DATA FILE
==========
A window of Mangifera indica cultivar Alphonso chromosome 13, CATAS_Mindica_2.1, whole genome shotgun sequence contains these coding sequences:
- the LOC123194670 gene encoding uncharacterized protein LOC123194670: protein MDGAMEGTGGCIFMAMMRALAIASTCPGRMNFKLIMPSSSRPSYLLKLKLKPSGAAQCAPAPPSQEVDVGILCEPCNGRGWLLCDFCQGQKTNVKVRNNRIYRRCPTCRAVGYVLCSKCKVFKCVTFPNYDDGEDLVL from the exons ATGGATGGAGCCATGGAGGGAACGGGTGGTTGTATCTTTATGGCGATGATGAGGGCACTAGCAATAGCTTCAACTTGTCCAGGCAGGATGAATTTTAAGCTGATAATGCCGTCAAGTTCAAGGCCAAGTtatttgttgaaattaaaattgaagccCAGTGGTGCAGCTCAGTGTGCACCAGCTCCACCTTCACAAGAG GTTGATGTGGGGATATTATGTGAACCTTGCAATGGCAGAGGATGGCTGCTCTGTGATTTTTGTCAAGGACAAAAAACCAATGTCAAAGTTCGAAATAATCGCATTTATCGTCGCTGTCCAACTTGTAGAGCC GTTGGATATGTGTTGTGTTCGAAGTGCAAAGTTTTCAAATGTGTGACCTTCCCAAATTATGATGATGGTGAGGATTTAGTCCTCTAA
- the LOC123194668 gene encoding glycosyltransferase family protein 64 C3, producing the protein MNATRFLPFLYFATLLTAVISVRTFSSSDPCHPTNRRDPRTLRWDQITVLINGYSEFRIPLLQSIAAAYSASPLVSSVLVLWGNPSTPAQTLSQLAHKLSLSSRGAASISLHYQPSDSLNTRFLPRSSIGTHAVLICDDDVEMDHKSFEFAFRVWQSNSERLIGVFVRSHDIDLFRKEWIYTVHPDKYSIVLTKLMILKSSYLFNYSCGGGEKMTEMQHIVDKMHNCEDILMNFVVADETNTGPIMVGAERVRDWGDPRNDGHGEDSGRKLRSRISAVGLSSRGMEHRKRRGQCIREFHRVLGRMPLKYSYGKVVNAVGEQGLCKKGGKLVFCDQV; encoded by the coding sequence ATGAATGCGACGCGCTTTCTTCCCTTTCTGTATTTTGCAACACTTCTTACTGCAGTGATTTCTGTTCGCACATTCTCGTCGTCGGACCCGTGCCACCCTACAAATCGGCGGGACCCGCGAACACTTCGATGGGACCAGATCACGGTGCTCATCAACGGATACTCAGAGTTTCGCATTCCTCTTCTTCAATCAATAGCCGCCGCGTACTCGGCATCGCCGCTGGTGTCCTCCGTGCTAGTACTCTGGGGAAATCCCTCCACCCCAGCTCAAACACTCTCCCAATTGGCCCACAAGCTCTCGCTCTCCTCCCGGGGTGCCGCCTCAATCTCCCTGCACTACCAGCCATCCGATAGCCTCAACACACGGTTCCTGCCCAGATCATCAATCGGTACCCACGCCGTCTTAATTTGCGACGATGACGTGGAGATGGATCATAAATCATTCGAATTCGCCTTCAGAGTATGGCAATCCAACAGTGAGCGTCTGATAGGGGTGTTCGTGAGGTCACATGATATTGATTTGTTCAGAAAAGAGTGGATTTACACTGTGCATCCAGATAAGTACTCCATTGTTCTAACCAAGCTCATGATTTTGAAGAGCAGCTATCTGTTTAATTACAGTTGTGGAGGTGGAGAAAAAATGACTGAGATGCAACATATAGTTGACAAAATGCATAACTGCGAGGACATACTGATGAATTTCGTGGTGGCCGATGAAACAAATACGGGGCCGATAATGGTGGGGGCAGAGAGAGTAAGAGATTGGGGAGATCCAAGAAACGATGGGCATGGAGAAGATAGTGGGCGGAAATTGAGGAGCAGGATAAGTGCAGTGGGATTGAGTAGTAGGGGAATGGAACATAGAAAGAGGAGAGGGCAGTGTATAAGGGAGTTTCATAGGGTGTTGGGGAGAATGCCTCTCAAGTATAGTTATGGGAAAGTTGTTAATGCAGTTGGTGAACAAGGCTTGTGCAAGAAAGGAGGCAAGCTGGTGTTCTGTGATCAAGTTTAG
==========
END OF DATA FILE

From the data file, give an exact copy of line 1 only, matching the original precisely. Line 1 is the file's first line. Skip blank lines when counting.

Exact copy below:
A window of Mangifera indica cultivar Alphonso chromosome 13, CATAS_Mindica_2.1, whole genome shotgun sequence contains these coding sequences: